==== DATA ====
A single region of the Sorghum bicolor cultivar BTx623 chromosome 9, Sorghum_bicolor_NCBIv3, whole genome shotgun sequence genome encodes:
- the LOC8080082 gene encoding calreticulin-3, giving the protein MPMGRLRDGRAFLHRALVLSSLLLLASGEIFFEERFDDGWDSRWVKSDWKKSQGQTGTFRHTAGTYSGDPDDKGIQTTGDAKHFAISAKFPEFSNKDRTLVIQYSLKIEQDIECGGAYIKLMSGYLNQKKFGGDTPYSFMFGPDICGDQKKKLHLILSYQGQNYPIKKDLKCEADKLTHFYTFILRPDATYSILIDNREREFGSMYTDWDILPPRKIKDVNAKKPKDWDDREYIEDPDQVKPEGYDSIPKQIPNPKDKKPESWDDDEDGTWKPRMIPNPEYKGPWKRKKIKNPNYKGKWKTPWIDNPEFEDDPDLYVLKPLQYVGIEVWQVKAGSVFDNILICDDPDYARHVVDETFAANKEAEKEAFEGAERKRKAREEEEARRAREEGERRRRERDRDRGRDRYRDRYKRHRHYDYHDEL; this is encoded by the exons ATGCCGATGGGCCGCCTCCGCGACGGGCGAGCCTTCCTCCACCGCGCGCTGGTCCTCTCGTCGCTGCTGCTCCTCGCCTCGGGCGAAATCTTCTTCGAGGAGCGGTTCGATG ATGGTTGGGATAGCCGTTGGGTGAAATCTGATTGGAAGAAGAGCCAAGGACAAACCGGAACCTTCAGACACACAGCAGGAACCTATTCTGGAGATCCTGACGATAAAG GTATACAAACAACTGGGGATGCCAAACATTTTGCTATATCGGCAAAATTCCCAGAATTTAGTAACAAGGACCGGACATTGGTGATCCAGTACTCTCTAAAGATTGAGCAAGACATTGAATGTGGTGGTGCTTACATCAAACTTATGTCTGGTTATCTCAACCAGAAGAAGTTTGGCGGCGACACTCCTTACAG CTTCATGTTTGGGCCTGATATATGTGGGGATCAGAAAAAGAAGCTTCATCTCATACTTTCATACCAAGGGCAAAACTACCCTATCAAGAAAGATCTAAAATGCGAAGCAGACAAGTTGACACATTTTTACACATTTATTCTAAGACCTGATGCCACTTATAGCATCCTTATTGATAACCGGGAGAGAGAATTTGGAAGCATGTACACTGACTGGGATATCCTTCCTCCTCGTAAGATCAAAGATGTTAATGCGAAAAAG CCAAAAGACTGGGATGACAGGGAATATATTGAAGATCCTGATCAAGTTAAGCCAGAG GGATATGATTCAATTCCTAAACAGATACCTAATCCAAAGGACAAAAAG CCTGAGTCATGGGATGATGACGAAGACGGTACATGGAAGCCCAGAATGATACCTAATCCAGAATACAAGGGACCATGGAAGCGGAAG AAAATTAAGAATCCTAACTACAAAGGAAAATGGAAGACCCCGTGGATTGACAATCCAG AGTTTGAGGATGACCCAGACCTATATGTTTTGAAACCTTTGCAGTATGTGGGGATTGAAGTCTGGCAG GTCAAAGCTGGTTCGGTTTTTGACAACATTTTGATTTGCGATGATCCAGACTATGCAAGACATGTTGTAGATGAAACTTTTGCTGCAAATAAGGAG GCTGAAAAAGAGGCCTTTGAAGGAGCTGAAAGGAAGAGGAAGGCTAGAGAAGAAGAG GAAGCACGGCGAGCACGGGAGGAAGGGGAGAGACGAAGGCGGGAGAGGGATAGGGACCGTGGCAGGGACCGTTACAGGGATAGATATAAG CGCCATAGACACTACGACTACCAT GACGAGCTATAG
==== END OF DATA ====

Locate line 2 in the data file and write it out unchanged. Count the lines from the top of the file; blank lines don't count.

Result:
- the LOC8080082 gene encoding calreticulin-3, giving the protein MPMGRLRDGRAFLHRALVLSSLLLLASGEIFFEERFDDGWDSRWVKSDWKKSQGQTGTFRHTAGTYSGDPDDKGIQTTGDAKHFAISAKFPEFSNKDRTLVIQYSLKIEQDIECGGAYIKLMSGYLNQKKFGGDTPYSFMFGPDICGDQKKKLHLILSYQGQNYPIKKDLKCEADKLTHFYTFILRPDATYSILIDNREREFGSMYTDWDILPPRKIKDVNAKKPKDWDDREYIEDPDQVKPEGYDSIPKQIPNPKDKKPESWDDDEDGTWKPRMIPNPEYKGPWKRKKIKNPNYKGKWKTPWIDNPEFEDDPDLYVLKPLQYVGIEVWQVKAGSVFDNILICDDPDYARHVVDETFAANKEAEKEAFEGAERKRKAREEEEARRAREEGERRRRERDRDRGRDRYRDRYKRHRHYDYHDEL; this is encoded by the exons ATGCCGATGGGCCGCCTCCGCGACGGGCGAGCCTTCCTCCACCGCGCGCTGGTCCTCTCGTCGCTGCTGCTCCTCGCCTCGGGCGAAATCTTCTTCGAGGAGCGGTTCGATG ATGGTTGGGATAGCCGTTGGGTGAAATCTGATTGGAAGAAGAGCCAAGGACAAACCGGAACCTTCAGACACACAGCAGGAACCTATTCTGGAGATCCTGACGATAAAG GTATACAAACAACTGGGGATGCCAAACATTTTGCTATATCGGCAAAATTCCCAGAATTTAGTAACAAGGACCGGACATTGGTGATCCAGTACTCTCTAAAGATTGAGCAAGACATTGAATGTGGTGGTGCTTACATCAAACTTATGTCTGGTTATCTCAACCAGAAGAAGTTTGGCGGCGACACTCCTTACAG CTTCATGTTTGGGCCTGATATATGTGGGGATCAGAAAAAGAAGCTTCATCTCATACTTTCATACCAAGGGCAAAACTACCCTATCAAGAAAGATCTAAAATGCGAAGCAGACAAGTTGACACATTTTTACACATTTATTCTAAGACCTGATGCCACTTATAGCATCCTTATTGATAACCGGGAGAGAGAATTTGGAAGCATGTACACTGACTGGGATATCCTTCCTCCTCGTAAGATCAAAGATGTTAATGCGAAAAAG CCAAAAGACTGGGATGACAGGGAATATATTGAAGATCCTGATCAAGTTAAGCCAGAG GGATATGATTCAATTCCTAAACAGATACCTAATCCAAAGGACAAAAAG CCTGAGTCATGGGATGATGACGAAGACGGTACATGGAAGCCCAGAATGATACCTAATCCAGAATACAAGGGACCATGGAAGCGGAAG AAAATTAAGAATCCTAACTACAAAGGAAAATGGAAGACCCCGTGGATTGACAATCCAG AGTTTGAGGATGACCCAGACCTATATGTTTTGAAACCTTTGCAGTATGTGGGGATTGAAGTCTGGCAG GTCAAAGCTGGTTCGGTTTTTGACAACATTTTGATTTGCGATGATCCAGACTATGCAAGACATGTTGTAGATGAAACTTTTGCTGCAAATAAGGAG GCTGAAAAAGAGGCCTTTGAAGGAGCTGAAAGGAAGAGGAAGGCTAGAGAAGAAGAG GAAGCACGGCGAGCACGGGAGGAAGGGGAGAGACGAAGGCGGGAGAGGGATAGGGACCGTGGCAGGGACCGTTACAGGGATAGATATAAG CGCCATAGACACTACGACTACCAT GACGAGCTATAG